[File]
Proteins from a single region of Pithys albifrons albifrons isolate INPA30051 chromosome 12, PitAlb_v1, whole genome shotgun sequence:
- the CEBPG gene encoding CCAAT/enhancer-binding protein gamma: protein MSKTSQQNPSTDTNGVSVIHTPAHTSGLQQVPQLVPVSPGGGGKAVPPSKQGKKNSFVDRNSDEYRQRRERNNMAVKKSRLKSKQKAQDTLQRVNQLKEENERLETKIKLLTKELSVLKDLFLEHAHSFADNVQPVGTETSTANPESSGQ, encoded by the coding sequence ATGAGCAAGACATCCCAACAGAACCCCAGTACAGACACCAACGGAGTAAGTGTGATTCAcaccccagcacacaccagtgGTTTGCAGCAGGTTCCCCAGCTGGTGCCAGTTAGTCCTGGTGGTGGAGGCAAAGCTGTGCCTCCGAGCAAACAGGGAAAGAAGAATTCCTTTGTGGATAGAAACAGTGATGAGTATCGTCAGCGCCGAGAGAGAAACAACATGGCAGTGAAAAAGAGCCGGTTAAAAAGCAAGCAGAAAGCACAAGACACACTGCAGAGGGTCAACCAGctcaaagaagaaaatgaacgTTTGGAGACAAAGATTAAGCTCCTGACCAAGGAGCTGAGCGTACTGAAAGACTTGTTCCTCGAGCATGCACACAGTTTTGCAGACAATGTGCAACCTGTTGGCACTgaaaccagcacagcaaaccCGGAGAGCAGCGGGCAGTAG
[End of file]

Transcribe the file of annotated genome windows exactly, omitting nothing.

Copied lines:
Proteins from a single region of Pithys albifrons albifrons isolate INPA30051 chromosome 12, PitAlb_v1, whole genome shotgun sequence:
- the CEBPG gene encoding CCAAT/enhancer-binding protein gamma: protein MSKTSQQNPSTDTNGVSVIHTPAHTSGLQQVPQLVPVSPGGGGKAVPPSKQGKKNSFVDRNSDEYRQRRERNNMAVKKSRLKSKQKAQDTLQRVNQLKEENERLETKIKLLTKELSVLKDLFLEHAHSFADNVQPVGTETSTANPESSGQ, encoded by the coding sequence ATGAGCAAGACATCCCAACAGAACCCCAGTACAGACACCAACGGAGTAAGTGTGATTCAcaccccagcacacaccagtgGTTTGCAGCAGGTTCCCCAGCTGGTGCCAGTTAGTCCTGGTGGTGGAGGCAAAGCTGTGCCTCCGAGCAAACAGGGAAAGAAGAATTCCTTTGTGGATAGAAACAGTGATGAGTATCGTCAGCGCCGAGAGAGAAACAACATGGCAGTGAAAAAGAGCCGGTTAAAAAGCAAGCAGAAAGCACAAGACACACTGCAGAGGGTCAACCAGctcaaagaagaaaatgaacgTTTGGAGACAAAGATTAAGCTCCTGACCAAGGAGCTGAGCGTACTGAAAGACTTGTTCCTCGAGCATGCACACAGTTTTGCAGACAATGTGCAACCTGTTGGCACTgaaaccagcacagcaaaccCGGAGAGCAGCGGGCAGTAG